Belief versus Discrimination – A New Example from the US Supreme Court
In the Supreme Court case of 303 Creative LLC v. Elenis (2023), the main issue centered around the conflict between anti-discrimination laws and First Amendment rights. Lorie Smith, the owner of 303 Creative LLC, aimed to expand her graphic design business to include wedding websites. She, however, was apprehensive that the Colorado Anti-Discrimination Act (CADA) would compel her to create websites for marriages that conflicted with her belief that marriage should be between one man and one woman.
CADA prohibits discrimination in public accommodations based on several characteristics, including sexual orientation. Smith’s case was initially affirmed by the Tenth Circuit, which denied her request for an injunction against the enforcement of CADA in her case. However, the Supreme Court reversed this decision.
The Supreme Court held that the First Amendment prohibits Colorado from forcing a website designer to create expressive designs for same-sex marriages if it contradicts the designer’s beliefs. The ruling emphasized that while public accommodations laws play a vital role in civil rights and governments have a compelling interest in eliminating discrimination in public accommodations, these laws are not immune from the demands of the Constitution.
The Court recognized that Smith’s wedding websites, which would involve her own words and original artwork combined with the couple’s messages, qualify as pure speech. This speech is protected by the First Amendment. It was asserted that speech conveyed over the internet, like other forms of speech, is eligible for First Amendment protections.
Colorado’s alternative theory suggested that Smith could provide the same commercial product to all by repurposing websites for marriages she does not endorse, was rejected by the Court. The Court held that the state could not compel speech that lies beyond its reach. Smith’s intention to create “customized and tailored” expressive speech for each couple was a critical factor in the decision.
Furthermore, the Court noted that Smith, though offering her services for pay and through a corporate entity, does not lose her First Amendment protections. Smith had stipulated she would conduct business with all individuals, as long as the content did not violate her beliefs. This included not creating expressions that defy any of her beliefs for any customer, regardless of their characteristics.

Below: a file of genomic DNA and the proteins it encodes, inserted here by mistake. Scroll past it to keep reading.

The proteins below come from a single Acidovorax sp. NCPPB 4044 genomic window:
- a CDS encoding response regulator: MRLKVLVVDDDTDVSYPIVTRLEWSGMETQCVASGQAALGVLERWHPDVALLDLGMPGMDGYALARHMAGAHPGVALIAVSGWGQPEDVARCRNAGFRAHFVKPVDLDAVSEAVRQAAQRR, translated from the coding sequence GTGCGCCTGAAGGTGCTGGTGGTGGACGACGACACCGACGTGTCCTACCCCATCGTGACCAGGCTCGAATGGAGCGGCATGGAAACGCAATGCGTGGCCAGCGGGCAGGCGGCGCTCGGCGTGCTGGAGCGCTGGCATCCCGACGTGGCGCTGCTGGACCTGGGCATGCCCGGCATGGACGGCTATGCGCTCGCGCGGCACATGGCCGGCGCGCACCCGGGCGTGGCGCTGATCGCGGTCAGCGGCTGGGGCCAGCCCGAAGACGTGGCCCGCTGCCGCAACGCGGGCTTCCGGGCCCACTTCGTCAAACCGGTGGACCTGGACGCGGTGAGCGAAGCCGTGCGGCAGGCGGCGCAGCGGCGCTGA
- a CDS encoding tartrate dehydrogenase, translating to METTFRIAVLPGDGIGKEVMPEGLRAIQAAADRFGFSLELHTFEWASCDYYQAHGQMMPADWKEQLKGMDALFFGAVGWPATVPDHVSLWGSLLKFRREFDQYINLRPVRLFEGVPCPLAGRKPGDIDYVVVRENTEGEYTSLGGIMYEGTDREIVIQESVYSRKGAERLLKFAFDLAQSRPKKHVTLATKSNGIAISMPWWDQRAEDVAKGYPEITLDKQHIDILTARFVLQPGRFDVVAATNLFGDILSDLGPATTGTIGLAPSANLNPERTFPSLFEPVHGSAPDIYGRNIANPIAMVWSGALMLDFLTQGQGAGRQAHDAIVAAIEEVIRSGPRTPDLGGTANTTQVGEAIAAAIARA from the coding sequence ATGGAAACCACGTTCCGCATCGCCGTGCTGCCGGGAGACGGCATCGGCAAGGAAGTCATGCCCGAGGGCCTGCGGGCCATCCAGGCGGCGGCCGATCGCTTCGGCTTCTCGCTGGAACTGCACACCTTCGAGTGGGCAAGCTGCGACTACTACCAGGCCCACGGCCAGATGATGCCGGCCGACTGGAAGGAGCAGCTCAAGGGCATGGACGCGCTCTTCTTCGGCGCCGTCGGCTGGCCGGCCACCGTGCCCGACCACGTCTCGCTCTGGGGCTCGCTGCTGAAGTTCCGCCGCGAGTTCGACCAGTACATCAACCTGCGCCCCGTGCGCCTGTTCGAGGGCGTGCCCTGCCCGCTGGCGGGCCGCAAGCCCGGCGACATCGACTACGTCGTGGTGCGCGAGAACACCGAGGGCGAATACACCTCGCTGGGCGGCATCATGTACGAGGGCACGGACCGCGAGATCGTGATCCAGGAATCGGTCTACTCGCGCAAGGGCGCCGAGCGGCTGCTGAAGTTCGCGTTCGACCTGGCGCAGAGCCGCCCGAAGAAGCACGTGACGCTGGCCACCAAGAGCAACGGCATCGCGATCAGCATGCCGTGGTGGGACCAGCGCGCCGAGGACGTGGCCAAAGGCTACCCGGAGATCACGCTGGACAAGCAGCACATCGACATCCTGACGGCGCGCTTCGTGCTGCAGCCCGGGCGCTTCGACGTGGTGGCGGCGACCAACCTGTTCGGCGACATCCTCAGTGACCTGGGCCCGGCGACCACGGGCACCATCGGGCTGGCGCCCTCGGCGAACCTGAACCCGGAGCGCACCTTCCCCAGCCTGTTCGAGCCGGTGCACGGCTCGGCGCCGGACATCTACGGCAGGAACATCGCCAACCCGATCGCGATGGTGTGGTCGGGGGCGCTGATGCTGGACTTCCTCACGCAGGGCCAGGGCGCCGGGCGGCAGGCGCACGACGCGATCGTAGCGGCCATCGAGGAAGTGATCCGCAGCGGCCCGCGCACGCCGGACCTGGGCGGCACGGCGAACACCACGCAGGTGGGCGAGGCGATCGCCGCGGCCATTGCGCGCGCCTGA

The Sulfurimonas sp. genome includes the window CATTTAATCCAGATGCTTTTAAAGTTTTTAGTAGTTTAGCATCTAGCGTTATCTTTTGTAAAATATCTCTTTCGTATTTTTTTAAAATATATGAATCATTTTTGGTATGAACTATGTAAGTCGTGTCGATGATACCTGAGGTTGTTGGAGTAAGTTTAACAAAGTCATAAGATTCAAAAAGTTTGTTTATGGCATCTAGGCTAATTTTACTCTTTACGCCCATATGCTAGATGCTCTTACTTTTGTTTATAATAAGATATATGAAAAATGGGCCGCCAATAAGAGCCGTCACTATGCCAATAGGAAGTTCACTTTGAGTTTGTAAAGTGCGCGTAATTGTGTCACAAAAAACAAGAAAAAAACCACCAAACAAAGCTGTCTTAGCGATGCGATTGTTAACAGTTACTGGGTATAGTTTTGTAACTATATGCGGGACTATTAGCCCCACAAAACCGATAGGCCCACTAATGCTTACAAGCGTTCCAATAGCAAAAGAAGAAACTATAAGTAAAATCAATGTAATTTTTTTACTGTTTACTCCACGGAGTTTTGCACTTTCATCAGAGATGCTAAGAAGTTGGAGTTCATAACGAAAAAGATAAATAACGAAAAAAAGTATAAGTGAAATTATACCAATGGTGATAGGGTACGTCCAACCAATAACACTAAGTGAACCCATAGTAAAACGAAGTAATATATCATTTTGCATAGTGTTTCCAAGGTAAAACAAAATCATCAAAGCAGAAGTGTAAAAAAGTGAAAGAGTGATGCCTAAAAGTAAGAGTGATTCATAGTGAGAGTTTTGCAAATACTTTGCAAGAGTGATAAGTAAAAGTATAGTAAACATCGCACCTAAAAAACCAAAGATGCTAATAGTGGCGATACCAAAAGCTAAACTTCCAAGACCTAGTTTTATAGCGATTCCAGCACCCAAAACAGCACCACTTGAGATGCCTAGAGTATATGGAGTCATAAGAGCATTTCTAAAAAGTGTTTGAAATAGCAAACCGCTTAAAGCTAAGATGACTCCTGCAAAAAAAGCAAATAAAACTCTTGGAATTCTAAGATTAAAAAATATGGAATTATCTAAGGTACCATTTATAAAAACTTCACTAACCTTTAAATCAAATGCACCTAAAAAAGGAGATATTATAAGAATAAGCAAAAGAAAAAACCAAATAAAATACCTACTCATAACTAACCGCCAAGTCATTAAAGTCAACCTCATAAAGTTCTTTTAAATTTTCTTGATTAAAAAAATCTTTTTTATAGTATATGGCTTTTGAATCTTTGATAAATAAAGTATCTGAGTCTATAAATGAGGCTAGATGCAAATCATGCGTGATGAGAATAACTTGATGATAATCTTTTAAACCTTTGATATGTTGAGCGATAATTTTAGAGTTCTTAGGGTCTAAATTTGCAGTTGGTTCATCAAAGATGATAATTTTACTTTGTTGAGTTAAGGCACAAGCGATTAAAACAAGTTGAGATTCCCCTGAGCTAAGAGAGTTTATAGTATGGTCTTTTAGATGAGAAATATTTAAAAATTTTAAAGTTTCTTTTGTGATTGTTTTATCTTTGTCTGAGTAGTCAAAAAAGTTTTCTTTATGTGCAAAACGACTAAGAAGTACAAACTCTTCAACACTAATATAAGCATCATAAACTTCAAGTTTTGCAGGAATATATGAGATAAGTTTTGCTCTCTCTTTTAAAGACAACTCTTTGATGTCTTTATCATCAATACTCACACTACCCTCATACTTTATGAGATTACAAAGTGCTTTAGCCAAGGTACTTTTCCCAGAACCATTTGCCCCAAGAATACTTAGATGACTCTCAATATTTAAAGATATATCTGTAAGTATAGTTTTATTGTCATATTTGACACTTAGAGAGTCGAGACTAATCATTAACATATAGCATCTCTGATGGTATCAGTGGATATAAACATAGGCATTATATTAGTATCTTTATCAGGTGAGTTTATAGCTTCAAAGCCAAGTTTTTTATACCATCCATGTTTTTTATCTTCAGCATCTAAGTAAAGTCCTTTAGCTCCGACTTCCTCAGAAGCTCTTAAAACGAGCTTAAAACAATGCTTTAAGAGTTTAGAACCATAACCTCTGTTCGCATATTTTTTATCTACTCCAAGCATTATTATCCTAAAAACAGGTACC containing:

The Court emphasized that the First Amendment’s protections apply to all, not just to speakers whose motives the government approves. The case underscored the principle that tolerance, not coercion, is consistent with the First Amendment, allowing for a diverse array of thoughts and expressions in the United States.
This judgment highlights the delicate balance between freedom of expression and the prohibition of discrimination. The ruling confirms that no one can be forced to support ideas that are contrary to their worldview, even if their choice is unpopular. The most important part of the decision is that tolerance, not compulsory support, is what non-discrimination means, and that the First Amendment does allow an individual to defend his or her own beliefs and not be denied the right to do so.
János Tamás Papp JD, PhD is an assistant professor at Pázmány Péter Catholic University, Hungary, and a legal expert at the Department of Online Platforms of the National Media and Infocommunications Authority of Hungary. He has taught civil and constitutional law since 2015 and became a founding member of the Media Law Research Group of the Department of Private Law. He earned his JD and PhD in Law at the Faculty of Law and Political Sciences of the Pázmány Péter Catholic University. His main research fields are freedom of speech, media law, and issues related to freedom of expression on online platforms. He has a number of publications regarding social media and the law, including a book titled „Regulation of Social Media Platforms in Protection of Democratic Discourses”.